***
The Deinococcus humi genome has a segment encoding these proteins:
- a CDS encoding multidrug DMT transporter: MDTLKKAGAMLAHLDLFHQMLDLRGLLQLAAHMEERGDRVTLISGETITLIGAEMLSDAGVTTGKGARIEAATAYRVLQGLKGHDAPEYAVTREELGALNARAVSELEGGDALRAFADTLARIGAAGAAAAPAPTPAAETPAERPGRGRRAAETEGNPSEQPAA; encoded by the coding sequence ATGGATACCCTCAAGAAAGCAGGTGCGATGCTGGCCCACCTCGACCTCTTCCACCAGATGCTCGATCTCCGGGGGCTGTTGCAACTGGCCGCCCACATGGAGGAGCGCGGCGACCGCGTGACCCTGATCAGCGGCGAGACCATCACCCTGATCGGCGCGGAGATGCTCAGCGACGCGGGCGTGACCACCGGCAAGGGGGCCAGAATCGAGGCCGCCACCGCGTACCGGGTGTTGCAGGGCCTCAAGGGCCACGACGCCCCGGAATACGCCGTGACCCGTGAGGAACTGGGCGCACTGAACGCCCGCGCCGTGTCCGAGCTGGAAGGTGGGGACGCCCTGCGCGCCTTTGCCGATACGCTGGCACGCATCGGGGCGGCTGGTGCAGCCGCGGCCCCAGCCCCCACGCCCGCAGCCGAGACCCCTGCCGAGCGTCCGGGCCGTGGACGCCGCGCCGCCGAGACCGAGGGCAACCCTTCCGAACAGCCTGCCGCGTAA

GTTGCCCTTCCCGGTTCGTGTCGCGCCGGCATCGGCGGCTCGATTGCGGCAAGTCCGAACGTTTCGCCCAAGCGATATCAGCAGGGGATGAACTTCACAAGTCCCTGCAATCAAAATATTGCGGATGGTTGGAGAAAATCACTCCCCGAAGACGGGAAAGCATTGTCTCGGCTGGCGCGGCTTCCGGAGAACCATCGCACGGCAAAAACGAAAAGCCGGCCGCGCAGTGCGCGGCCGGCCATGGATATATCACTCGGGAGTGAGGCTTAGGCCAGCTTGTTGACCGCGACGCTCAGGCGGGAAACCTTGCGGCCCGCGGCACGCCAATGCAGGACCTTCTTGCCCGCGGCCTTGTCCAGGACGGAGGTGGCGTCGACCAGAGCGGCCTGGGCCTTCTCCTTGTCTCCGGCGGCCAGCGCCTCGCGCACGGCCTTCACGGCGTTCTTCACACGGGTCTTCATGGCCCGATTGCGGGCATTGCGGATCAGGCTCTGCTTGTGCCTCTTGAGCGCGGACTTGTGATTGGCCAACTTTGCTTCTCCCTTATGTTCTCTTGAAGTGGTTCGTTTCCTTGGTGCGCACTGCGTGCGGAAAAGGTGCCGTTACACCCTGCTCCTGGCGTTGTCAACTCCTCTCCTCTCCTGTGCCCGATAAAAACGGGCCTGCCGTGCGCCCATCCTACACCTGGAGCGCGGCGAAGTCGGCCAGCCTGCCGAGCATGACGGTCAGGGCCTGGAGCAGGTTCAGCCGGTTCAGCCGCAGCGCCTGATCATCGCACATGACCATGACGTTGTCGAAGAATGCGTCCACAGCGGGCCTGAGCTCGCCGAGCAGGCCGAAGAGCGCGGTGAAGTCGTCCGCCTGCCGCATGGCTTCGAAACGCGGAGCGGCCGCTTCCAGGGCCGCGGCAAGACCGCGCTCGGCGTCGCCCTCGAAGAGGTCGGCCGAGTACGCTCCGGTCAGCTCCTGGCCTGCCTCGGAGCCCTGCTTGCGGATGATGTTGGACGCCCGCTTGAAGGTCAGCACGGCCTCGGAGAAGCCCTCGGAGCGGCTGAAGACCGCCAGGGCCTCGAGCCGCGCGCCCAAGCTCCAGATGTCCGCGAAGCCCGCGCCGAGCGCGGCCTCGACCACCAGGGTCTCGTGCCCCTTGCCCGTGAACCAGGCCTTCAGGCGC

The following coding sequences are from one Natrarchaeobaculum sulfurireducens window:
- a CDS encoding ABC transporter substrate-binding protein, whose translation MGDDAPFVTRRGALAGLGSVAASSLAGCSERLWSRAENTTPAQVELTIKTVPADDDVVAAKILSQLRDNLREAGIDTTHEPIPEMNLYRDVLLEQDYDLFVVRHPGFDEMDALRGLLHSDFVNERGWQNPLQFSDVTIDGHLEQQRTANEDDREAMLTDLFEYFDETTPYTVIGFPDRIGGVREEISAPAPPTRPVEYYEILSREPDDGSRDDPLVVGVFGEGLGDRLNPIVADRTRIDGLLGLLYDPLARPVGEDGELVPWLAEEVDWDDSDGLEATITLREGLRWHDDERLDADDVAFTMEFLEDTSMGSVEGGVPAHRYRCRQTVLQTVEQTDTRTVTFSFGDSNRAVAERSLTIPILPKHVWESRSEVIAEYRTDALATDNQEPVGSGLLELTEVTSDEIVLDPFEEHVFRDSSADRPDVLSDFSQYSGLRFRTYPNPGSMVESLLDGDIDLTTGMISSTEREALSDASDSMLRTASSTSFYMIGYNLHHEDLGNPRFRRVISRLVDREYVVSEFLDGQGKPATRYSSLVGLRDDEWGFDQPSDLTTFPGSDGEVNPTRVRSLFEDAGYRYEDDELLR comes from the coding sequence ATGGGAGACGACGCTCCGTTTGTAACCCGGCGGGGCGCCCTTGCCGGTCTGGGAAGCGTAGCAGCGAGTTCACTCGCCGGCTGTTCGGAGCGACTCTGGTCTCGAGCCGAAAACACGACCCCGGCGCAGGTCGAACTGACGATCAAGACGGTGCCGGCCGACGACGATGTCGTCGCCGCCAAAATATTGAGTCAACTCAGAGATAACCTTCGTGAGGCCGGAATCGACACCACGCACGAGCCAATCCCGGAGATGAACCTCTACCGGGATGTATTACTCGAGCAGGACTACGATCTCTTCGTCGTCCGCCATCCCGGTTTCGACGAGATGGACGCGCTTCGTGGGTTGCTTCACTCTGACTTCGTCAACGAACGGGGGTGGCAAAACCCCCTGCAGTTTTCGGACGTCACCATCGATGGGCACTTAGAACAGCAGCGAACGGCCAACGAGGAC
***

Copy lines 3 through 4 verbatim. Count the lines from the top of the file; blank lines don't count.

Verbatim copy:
GTTGCCCTTCCCGGTTCGTGTCGCGCCGGCATCGGCGGCTCGATTGCGGCAAGTCCGAACGTTTCGCCCAAGCGATATCAGCAGGGGATGAACTTCACAAGTCCCTGCAATCAAAATATTGCGGATGGTTGGAGAAAATCACTCCCCGAAGACGGGAAAGCATTGTCTCGGCTGGCGCGGCTTCCGGAGAACCATCGCACGGCAAAAACGAAAAGCCGGCCGCGCAGTGCGCGGCCGGCCATGGATATATCACTCGGGAGTGAGGCTTAGGCCAGCTTGTTGACCGCGACGCTCAGGCGGGAAACCTTGCGGCCCGCGGCACGCCAATGCAGGACCTTCTTGCCCGCGGCCTTGTCCAGGACGGAGGTGGCGTCGACCAGAGCGGCCTGGGCCTTCTCCTTGTCTCCGGCGGCCAGCGCCTCGCGCACGGCCTTCACGGCGTTCTTCACACGGGTCTTCATGGCCCGATTGCGGGCATTGCGGATCAGGCTCTGCTTGTGCCTCTTGAGCGCGGACTTGTGATTGGCCAACTTTGCTTCTCCCTTATGTTCTCTTGAAGTGGTTCGTTTCCTTGGTGCGCACTGCGTGCGGAAAAGGTGCCGTTACACCCTGCTCCTGGCGTTGTCAACTCCTCTCCTCTCCTGTGCCCGATAAAAACGGGCCTGCCGTGCGCCCATCCTACACCTGGAGCGCGGCGAAGTCGGCCAGCCTGCCGAGCATGACGGTCAGGGCCTGGAGCAGGTTCAGCCGGTTCAGCCGCAGCGCCTGATCATCGCACATGACCATGACGTTGTCGAAGAATGCGTCCACAGCGGGCCTGAGCTCGCCGAGCAGGCCGAAGAGCGCGGTGAAGTCGTCCGCCTGCCGCATGGCTTCGAAACGCGGAGCGGCCGCTTCCAGGGCCGCGGCAAGACCGCGCTCGGCGTCGCCCTCGAAGAGGTCGGCCGAGTACGCTCCGGTCAGCTCCTGGCCTGCCTCGGAGCCCTGCTTGCGGATGATGTTGGACGCCCGCTTGAAGGTCAGCACGGCCTCGGAGAAGCCCTCGGAGCGGCTGAAGACCGCCAGGGCCTCGAGCCGCGCGCCCAAGCTCCAGATGTCCGCGAAGCCCGCGCCGAGCGCGGCCTCGACCACCAGGGTCTCGTGCCCCTTGCCCGTGAACCAGGCCTTCAGGCGC

The following coding sequences are from one Natrarchaeobaculum sulfurireducens window: